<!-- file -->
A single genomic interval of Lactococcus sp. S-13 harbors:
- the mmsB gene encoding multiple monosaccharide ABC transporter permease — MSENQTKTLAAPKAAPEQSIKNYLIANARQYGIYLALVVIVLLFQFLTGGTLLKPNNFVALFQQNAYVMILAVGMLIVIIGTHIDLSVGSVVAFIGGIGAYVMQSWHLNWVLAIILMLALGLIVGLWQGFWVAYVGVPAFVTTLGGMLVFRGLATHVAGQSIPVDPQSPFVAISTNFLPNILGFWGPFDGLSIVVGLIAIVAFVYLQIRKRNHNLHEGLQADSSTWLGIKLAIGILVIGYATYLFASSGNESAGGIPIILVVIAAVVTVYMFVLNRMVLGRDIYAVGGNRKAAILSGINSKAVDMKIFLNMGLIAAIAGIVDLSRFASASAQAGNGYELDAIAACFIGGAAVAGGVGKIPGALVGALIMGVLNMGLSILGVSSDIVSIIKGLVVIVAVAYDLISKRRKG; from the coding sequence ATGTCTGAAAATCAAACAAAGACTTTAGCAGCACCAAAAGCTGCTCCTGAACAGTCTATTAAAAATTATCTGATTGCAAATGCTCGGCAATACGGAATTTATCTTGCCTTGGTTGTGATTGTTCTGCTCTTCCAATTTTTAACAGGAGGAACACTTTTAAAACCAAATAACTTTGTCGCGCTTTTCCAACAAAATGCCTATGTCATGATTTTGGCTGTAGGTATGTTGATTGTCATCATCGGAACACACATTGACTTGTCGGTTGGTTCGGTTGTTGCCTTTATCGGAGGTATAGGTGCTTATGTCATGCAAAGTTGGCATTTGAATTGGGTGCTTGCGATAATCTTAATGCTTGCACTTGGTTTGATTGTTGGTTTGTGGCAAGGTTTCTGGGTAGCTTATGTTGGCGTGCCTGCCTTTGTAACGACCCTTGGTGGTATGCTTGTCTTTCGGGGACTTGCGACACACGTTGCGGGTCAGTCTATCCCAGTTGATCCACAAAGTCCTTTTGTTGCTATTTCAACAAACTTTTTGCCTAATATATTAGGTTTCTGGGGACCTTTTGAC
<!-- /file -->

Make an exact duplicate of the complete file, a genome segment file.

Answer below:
A single genomic interval of Lactococcus sp. S-13 harbors:
- the mmsB gene encoding multiple monosaccharide ABC transporter permease — MSENQTKTLAAPKAAPEQSIKNYLIANARQYGIYLALVVIVLLFQFLTGGTLLKPNNFVALFQQNAYVMILAVGMLIVIIGTHIDLSVGSVVAFIGGIGAYVMQSWHLNWVLAIILMLALGLIVGLWQGFWVAYVGVPAFVTTLGGMLVFRGLATHVAGQSIPVDPQSPFVAISTNFLPNILGFWGPFDGLSIVVGLIAIVAFVYLQIRKRNHNLHEGLQADSSTWLGIKLAIGILVIGYATYLFASSGNESAGGIPIILVVIAAVVTVYMFVLNRMVLGRDIYAVGGNRKAAILSGINSKAVDMKIFLNMGLIAAIAGIVDLSRFASASAQAGNGYELDAIAACFIGGAAVAGGVGKIPGALVGALIMGVLNMGLSILGVSSDIVSIIKGLVVIVAVAYDLISKRRKG; from the coding sequence ATGTCTGAAAATCAAACAAAGACTTTAGCAGCACCAAAAGCTGCTCCTGAACAGTCTATTAAAAATTATCTGATTGCAAATGCTCGGCAATACGGAATTTATCTTGCCTTGGTTGTGATTGTTCTGCTCTTCCAATTTTTAACAGGAGGAACACTTTTAAAACCAAATAACTTTGTCGCGCTTTTCCAACAAAATGCCTATGTCATGATTTTGGCTGTAGGTATGTTGATTGTCATCATCGGAACACACATTGACTTGTCGGTTGGTTCGGTTGTTGCCTTTATCGGAGGTATAGGTGCTTATGTCATGCAAAGTTGGCATTTGAATTGGGTGCTTGCGATAATCTTAATGCTTGCACTTGGTTTGATTGTTGGTTTGTGGCAAGGTTTCTGGGTAGCTTATGTTGGCGTGCCTGCCTTTGTAACGACCCTTGGTGGTATGCTTGTCTTTCGGGGACTTGCGACACACGTTGCGGGTCAGTCTATCCCAGTTGATCCACAAAGTCCTTTTGTTGCTATTTCAACAAACTTTTTGCCTAATATATTAGGTTTCTGGGGACCTTTTGAC